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Endangered Species Day

May 20, 20210 comments

An endangered species is any animal or plant at risk of becoming extinct or in danger of being eradicated from the Earth. The 21st of May is Endangered species day. A day we can shine a light on the animals whose numbers have declined so much over the years that they have sadly found a place on the endangered species list. At Kapama, this topic is very near to our hearts. We are very passionate about nature. There are too many animals whose existence is at risk at the moment. We hope by reading through our blog, we can expand your knowledge on a few endangered species you could see here on Kapama.

I will start with an animal that I am sure many of you are unfamiliar with, the Pangolin.

Its name means: “one that rolls up” describing the defence mechanism of this scaly mammal as it will roll itself into a ball by wrapping its tail over its face when confronted by a predator, forcing the predator to try and penetrate its amour. This shy and harmless animal, feeding on termites, ants and some other insects, has become the most trafficked mammal worldwide. Each year it is estimated that tens of thousands of pangolins are poached for their scales. The scales get used in traditional Asian medicines due to their “precious composition”.

The reality is pangolin scales are made of keratin, just like fingernails. Their meat is seen as a delicacy for the affluent Asian communities. There are eight pangolin species worldwide. The one you could be lucky to see on Kapama is the Temminck’s ground pangolin, the only species occurring in southern Africa. With them being mainly nocturnal, finding them in the wild is tough, however, we have been super lucky on Kapama to have had some incredible encounters with these beautifully unique animals.

Kapama endangered pangolin
Kapama pangolin

Next on our list is a 2-3 ton animal that is so incredibly majestic, the Rhinoceros.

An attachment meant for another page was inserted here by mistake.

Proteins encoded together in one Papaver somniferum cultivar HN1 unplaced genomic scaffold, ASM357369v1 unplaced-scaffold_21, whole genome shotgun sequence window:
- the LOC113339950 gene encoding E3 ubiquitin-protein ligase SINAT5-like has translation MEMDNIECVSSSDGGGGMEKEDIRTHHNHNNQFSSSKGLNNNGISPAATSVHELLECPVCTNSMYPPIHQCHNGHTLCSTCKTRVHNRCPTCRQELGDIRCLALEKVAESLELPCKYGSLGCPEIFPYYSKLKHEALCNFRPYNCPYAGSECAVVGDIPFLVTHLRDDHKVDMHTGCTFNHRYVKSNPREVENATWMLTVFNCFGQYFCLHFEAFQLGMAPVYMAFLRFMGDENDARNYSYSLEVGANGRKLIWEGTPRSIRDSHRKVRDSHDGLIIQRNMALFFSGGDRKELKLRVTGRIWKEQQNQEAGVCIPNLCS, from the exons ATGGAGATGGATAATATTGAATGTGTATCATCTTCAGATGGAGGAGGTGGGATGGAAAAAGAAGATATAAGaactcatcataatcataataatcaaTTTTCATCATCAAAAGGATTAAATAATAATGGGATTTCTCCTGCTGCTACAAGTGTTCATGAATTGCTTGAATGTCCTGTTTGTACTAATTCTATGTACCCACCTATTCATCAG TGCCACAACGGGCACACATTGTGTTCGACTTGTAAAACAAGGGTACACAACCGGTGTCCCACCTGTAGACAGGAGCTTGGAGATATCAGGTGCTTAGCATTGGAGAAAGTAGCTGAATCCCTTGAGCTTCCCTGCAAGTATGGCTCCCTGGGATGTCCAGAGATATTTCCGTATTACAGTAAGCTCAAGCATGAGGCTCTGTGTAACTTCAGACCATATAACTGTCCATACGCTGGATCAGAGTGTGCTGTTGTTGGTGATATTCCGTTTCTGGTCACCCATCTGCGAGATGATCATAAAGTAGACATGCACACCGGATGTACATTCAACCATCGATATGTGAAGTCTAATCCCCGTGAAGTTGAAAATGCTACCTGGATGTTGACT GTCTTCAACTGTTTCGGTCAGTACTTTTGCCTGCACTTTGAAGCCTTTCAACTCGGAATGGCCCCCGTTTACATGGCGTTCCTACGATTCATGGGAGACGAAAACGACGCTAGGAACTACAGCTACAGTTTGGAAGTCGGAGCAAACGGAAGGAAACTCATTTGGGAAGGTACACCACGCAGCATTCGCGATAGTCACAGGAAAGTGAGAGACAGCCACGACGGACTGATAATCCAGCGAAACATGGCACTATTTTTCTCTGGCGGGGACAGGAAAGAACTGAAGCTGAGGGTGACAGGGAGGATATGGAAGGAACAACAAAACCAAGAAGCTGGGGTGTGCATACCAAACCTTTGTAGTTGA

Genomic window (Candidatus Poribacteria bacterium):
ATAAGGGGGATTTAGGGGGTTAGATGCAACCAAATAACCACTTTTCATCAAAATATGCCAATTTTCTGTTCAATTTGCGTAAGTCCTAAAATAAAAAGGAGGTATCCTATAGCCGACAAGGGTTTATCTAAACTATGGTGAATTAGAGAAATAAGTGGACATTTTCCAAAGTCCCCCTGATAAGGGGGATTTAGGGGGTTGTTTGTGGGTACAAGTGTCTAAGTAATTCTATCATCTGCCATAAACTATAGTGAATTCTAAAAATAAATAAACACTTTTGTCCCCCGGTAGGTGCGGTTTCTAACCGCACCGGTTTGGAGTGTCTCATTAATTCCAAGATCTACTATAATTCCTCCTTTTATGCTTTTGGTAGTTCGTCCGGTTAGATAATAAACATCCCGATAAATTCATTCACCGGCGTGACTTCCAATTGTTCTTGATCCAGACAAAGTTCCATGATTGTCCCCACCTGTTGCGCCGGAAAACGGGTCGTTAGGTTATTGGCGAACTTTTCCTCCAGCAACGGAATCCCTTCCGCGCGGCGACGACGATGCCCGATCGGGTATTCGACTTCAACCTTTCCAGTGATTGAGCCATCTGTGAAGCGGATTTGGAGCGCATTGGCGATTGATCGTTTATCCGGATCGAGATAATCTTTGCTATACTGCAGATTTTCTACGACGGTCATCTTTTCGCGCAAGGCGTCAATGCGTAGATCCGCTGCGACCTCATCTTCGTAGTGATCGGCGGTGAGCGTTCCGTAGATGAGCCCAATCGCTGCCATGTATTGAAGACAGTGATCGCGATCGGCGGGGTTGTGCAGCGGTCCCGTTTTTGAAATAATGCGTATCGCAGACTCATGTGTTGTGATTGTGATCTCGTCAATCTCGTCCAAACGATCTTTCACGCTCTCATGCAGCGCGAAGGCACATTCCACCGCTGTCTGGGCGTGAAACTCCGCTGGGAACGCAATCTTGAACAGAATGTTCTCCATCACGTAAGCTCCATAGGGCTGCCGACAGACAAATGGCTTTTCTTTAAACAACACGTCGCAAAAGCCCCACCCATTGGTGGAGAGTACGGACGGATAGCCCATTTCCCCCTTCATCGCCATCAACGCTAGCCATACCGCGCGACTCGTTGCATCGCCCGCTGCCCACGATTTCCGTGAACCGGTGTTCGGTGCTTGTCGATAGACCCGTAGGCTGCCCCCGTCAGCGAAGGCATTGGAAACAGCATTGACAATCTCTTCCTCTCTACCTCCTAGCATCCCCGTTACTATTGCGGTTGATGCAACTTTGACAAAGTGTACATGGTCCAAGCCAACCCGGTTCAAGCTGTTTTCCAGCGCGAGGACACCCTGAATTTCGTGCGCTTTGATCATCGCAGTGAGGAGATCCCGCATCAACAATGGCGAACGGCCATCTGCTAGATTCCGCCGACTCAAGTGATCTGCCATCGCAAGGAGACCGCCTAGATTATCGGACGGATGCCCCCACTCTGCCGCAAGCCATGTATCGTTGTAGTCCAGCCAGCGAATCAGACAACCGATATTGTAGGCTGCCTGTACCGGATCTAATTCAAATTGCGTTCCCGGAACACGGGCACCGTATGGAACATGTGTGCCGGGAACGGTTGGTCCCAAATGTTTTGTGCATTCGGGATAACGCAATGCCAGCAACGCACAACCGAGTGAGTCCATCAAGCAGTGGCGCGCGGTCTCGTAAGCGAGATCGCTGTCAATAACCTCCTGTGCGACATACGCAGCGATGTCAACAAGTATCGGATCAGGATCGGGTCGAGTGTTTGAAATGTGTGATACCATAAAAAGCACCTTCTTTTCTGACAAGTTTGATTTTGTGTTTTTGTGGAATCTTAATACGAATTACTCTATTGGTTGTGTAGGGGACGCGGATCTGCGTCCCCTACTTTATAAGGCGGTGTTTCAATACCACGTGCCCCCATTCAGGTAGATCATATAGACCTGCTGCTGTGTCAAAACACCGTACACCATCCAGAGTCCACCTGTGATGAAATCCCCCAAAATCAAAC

There are five different rhino species. In the last decade, close to 10 000 African rhinos have died through poaching, with a rhino still being lost every day. These magnificent animals are poached for their horns, once again for traditional medicines, traditional beliefs and a status symbol in certain cultures.

The rhino horn is made of keratin. Although there is a decline in the number of rhinos poached each year, their population still needs a lot of time to recover from the ruthless poaching over the past few decades. The white rhinos that roam Kapama are under the watch of our anti-poaching unit, dedicated to protecting and conserving them. These large prehistorically looking grazers are a highlight on a safari for all who visit us. 

Kapama rhino endangered species

A third animal on the endangered species list: the painted dog – or commonly known as the African wild dog. Wild dogs are not resident on Kapama. As roamers, they can cover distances of over 50 km in one day. Although, over the past 18 months Kapama has had incredible sightings of wild dogs. Across Africa, there are only about 6,600 Wild Dogs in the wild, making them the continent’s 2nd most Endangered carnivore behind the Ethiopian Wolf. The African wild dog is critically endangered due to severe habitat loss, snaring, conflict with humans and conflict with other predators.

Kapama endangered wild dog

This blog could be an entire range of books if one were to delve deep into each endangered animal, so I will summarise a few according to the threats they face. The biggest threat to animals include:
-The reduction in their habitat size, which leads to human-wildlife conflict and results in their decline. (Wild dogs, southern ground hornbill, vultures etc.)

Kapama southern hornbill

-Traditional beliefs and medicines (Pangolins, rhinos, lions, elephants etc.)

Kapama one-eyed male lion

-Snares, which targets no individual and unfortunately affects anything that finds itself caught by it (Leopards, wild dogs, lions, any other animal).

Kapama leopard

Endangered species day not only shines a light on what is happening to our wildlife but also celebrates the conservation work done to protect these species. Thank you to all individuals and organisations fighting to bring these species back from the brink of extinction. Africa would not be the same without its magnificent wildlife.

I believe that the more you know about an animal, the more room you have to care for it. The more people caring, the greater the possibility to change the fate of these endangered animals.
I hope this blog has enlightened some of our readers on the plight of these animals. I implore you all to spread the word for these incredible animals, no matter which one, no matter where they are from, every single one deserves every little bit of help we can give them.

Story, video and images by: River Lodge Ranger, Tasha van den Aardweg

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